Is this only for introductions, or also for Anna calling Tom on the phone? Like, "Tom, it's Anna. I need your help with something." Or would you use я Анна for that?
This pronunciation of "Tom" is Americanized. At first it sounds like "tam" meaning "there" - "There is Anna." It is not ambiguous in Russian.
Yes, but the point was that the exercise was spoken, not written. The pronunciation was ambiguous.
In our case you use это when you need to make a statement like "this is a table", "this is mom". You don't change it by gender in this meaning. If you change it by gender (этот/эта/это masc./fem./undef.) you have the meaning closer to "excactly this one", "the one of a kind" etc. For example: "This is a bicycle. There are a lot of bicycles. This one is red" -> "Это велосипед. Здесь много велосипедов. Этот велосипед - красный."
Agree. Moreover one can use "это" for plural too: "это компьютеры" ("these are computers"). After "это" you can use anything responding to the question "What is this?"
But "эти компьютеры надо продать" ("these computers have to be selled"). Here "эти" means something like article "the" in English and it will change its form depending on subject ("этот, эта, эти").
I agree with you, but I'd just like to point out that этот, эта, это, эти do not act as articles. They act as determiners:
Эти компьютеры = these computers (Not "the computers")
You are probably right from formal grammar point of view but article usage is one of the most complicated parts for Russians learning English and to help them understand this topic some authors (including authors of Duolingo English course for Russians) use "этот, эта" words to translate "the" article.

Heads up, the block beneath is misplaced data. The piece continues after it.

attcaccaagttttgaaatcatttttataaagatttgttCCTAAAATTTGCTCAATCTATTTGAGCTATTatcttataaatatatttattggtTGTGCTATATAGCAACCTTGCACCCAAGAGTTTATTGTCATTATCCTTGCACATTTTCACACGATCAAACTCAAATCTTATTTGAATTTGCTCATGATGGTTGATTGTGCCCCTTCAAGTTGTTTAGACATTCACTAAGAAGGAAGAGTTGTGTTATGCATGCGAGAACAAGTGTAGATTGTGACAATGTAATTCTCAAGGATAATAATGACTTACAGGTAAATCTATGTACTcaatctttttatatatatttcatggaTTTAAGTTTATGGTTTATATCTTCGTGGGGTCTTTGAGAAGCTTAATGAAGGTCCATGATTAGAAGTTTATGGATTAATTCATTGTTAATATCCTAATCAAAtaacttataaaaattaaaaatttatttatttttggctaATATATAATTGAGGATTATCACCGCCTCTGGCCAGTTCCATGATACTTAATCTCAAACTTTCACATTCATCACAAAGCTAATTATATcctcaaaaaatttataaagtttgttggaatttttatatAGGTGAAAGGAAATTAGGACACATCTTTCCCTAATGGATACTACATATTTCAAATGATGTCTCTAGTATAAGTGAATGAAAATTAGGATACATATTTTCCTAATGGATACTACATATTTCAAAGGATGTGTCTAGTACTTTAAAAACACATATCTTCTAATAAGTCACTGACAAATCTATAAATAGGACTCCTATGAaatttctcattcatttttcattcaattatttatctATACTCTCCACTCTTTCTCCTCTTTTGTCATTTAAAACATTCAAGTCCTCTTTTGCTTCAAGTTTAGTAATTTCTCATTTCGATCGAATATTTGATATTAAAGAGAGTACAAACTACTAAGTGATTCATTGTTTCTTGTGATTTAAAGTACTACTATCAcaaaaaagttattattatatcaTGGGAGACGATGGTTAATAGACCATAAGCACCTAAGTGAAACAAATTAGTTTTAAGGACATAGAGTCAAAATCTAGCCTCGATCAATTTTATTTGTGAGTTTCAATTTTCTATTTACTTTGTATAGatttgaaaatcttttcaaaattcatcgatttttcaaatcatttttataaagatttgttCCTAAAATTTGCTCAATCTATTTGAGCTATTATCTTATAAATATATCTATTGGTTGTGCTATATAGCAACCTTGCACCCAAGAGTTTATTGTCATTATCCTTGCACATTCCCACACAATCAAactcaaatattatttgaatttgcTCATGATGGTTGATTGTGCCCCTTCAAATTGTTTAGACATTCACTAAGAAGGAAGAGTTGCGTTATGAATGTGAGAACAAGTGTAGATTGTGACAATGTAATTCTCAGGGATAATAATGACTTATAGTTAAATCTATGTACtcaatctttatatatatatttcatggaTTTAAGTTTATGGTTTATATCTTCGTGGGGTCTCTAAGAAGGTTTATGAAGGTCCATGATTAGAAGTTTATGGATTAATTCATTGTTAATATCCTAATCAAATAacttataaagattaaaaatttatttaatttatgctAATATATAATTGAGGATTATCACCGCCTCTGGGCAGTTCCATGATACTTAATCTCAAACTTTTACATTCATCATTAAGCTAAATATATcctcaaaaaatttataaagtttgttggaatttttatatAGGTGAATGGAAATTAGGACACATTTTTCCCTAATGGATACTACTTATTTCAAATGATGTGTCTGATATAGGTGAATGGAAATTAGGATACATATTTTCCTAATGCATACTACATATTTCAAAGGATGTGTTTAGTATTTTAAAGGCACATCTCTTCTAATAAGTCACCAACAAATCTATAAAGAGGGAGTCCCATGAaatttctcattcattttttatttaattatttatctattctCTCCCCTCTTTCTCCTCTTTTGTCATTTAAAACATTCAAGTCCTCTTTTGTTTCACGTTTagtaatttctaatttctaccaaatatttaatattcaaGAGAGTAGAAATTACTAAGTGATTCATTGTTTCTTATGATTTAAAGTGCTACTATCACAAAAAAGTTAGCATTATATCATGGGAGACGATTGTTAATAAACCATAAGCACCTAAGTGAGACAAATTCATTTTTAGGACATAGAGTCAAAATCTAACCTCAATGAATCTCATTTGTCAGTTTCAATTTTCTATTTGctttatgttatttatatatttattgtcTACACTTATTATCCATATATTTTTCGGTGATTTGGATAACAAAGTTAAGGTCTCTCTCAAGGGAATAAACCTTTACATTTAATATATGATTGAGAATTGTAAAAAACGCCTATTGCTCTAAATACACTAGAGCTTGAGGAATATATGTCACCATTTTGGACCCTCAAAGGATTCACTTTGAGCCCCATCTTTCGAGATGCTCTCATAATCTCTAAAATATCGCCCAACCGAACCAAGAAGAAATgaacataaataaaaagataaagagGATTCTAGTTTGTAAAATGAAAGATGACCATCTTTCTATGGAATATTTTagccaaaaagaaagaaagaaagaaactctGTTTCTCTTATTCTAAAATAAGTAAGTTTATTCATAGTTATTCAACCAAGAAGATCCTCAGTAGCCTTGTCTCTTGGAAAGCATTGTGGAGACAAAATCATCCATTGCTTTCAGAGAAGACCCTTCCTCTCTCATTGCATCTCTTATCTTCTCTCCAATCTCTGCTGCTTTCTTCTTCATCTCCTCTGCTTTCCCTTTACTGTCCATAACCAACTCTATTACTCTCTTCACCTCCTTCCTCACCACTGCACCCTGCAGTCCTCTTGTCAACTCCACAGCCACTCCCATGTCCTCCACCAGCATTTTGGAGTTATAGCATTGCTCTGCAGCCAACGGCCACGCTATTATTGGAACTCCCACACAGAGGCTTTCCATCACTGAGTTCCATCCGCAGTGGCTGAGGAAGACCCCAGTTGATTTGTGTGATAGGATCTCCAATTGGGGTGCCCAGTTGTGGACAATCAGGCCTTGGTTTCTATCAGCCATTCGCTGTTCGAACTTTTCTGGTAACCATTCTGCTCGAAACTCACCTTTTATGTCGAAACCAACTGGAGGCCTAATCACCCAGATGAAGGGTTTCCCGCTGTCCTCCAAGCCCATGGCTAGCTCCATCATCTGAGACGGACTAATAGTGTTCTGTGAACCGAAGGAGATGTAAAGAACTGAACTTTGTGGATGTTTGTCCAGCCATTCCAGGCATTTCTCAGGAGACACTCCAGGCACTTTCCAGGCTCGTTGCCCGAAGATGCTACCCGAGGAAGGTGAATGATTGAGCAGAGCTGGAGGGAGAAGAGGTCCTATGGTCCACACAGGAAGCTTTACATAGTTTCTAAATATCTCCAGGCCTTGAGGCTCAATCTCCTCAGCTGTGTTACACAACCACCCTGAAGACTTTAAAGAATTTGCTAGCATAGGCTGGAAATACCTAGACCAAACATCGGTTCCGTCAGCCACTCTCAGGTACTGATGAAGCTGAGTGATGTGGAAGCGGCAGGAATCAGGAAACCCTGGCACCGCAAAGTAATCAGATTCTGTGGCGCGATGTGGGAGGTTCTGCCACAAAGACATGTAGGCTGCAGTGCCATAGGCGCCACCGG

But then how do you explain the difference between это and то, for example?
It's important to understand their actual function, rather than to be able to mechanically translate from one language to the other.
Эти компьютеры - хорошие, а вон те - плохие
These computers are good, but those are bad
I also hear "eta Anna", while i heard "eto Tom" in the first lesson. But reading the comments I find that while there are feminine/masculine forms of the word, it's not really about gender. What am I missing?
I'm confused about the audio. зто is pronounced "eto" right? So why does the audio pronounce it "eta". Is it just a glitch or am I missing something?
1st. It's "это" not "зто" 2nd. In this word Э is stressed. Unstressed О is pronounced as "a" or "ah"
How is it said if Anna is introducing or presenting HERSELF to Tim, as opposed to a third person presenting Anna to Tim by saying "Tim, shes Anna"
You want me to print the answer in Russian but you don't give Russian alphabet letters to use. Is there a way to make them appear for use?
Это анна Why does it sound like one word "E tanna" instead of "eta anna"? When speaking quick in Russian, that's how it sounds?
So I just wanted to learn the basics of Russian, not knowing that its a completely different alphabet!
Knowing how to read greek this is quite easy :)
(says the guy who hasnt gotten to any grammar yet...)
I put the right translation but it says the correct answer would be Tom, she is Anna. Someone please explain this to me I do not understand...
How can the right translation be: "Tom, she's Anna."? there was NO gender in the original Russian sentence.. How was I supposed to Know that? Please help me to make sense. thanks
So then how would you say, "Tom, this is Anna". Like they did a couple slides earlier with the Tim and tom
I know this has been already brought up but I seriously wish they did the alphabet first. I am so lost